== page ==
The 3D Plantar Pressure Viewer is an easy to use visualization tool that supports the podiatrist during the generation of an insole prescription, allowing the visualization of plantar pressure maps onto the foot 3D geometry, or the insole 3D geometry.

This Rhinoceros plug-in allows to overlap, automatically align and analyze pressure maps (from baropodometric or in-shoes systems) and foot scans (from 3D or 4D scanners), both in a static and in a dynamic analysis. In the dynamic analysis, the tool is also able to select and visualize foot shapes and plantar pressure maps regarding the main phases of the human gait: heel strike, foot flat, heel off and toe off

A specific module of this tool is the Pressure Predictor, a system developed to predict plantar pressures associated with a specific insole design (geometry and materials). It is internally implemented by means of sound mathematical models that are completely transparent for the final user, who needs no knowledge about them to understand and run the application. It makes use of the data acquired in the first visit of a patient undergoing diabetic foot to a podiatry clinic to assess the plantar pressures that the same patient will exert while walking with a specific insole.

 

3D Pressure Viewer

 

The 3D Plantar Pressure Viewer is useful for clinicians, to know exactly the plantar pressure values in the foot sole, both in a static condition and while the patient is walking: the tool is able to select and visualize foot shapes and plantar pressure maps regarding the main phases of the human gait, even if the input is made of different number of files for foot and pressure information. Moreover it offers a set of functions to analyze the foot condition, such as the possibility to align foot and pressure data, visualize the projection of pressure maps and calculate the relative isobar curves.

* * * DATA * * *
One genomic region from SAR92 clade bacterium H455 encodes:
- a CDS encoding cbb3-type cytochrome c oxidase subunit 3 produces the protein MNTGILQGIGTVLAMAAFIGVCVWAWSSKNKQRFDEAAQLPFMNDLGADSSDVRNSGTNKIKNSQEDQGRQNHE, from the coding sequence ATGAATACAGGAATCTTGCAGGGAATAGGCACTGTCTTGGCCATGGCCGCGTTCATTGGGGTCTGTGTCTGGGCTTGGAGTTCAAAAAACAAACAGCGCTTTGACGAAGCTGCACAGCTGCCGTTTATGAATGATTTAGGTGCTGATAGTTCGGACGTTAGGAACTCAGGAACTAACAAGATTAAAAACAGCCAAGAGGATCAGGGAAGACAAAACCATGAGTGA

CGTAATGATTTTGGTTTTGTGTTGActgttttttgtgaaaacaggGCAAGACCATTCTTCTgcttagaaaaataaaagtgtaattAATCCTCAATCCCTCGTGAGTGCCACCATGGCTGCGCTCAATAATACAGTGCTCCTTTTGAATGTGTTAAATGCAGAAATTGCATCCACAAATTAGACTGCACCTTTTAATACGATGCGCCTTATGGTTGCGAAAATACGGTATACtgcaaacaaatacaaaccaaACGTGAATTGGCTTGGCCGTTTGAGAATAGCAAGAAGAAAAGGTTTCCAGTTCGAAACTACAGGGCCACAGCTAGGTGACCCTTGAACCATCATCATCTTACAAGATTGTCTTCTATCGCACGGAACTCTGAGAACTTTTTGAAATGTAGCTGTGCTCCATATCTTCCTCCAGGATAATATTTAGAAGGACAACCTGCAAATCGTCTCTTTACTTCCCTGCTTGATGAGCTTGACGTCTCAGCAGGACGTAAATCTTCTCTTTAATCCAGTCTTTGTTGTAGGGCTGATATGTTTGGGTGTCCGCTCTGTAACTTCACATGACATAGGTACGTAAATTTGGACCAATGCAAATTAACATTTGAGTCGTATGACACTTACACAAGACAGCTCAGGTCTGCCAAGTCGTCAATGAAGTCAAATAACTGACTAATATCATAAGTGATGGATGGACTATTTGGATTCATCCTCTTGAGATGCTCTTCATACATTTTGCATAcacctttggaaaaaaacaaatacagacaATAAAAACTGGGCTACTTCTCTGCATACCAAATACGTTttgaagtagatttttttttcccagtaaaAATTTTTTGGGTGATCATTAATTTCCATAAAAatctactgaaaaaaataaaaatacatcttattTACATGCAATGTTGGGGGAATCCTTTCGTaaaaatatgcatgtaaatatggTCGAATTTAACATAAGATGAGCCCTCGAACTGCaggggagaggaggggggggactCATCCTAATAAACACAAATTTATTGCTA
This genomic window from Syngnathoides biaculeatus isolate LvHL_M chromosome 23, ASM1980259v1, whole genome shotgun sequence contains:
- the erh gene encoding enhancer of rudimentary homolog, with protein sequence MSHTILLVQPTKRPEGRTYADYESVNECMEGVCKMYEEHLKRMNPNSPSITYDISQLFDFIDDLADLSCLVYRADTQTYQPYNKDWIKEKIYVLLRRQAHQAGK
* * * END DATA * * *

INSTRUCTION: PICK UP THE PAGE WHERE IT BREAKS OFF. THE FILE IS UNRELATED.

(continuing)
The Pressure Predictor module is also useful for clinicians in the framework of the project, since plantar pressures are a good indicator of how likely a diabetic patient is of undergoing ulcers in the foot, and this module is able to provide a pressure prediction given the characteristics of the prescribed insole. Therefore, if podiatrists know the relationship between a given insole and the corresponding plantar pressures, they will be able to prescribe the most adequate insole for each individual patient. Five key areas were selected as the most probable to have ulcers, hence models were focused on predicting pressures in each one of those areas.

The 3D Pressure Map Visualization Tool is Rhinoceros plug-in, compatible with Rhino 5.3 and with the OS Windows 7 and 8.

For the static analysis, as input it accepts one foot geometry (from a 3D or 4D scanner, STL format) or one insole model (IGS format), and one pressure map (real or predicted, TXT or ASC format). For the dynamic analysis, as input it accepts n foot scans (from a 4D scanners, list of STL files) and n pressure maps (real or predicted, TXT or ASC format), being n a variable number of scans and maps (from 1 to 100).

The system is able to export four different type of data: pressure map (PNG), projections (VRML), isobar curves (IGS), or a combination of previous data.

 

Pressure Predictor

Root Mean Square Error with the Median of pressures and material intertion condition,
after training the ANN with a learing rate equals to 0.001

 

The Pressure Predictor is an executable file, called directly from the 3D Pressure Viewer, which uses universal function approximators as mathematical models for pressure prediction. This module needs to be feed with data acquired in the first visit of the patients and provided by the Smart Prescription System (as an XML file): plantar pressures using a standard foot and insole (measured by means of sensors spread over the foot sole), as well as some patient characteristics (height, weight, age, shoe size, length of the first and fifth metatarsal, length of toe and arch height while standing). Given those data, the tool will be able to provide a pressure prediction given the characteristics of the insole (density, thickness, hardness, resilience, compression fatigue and Young’s module) and the position of the metatarsal bar.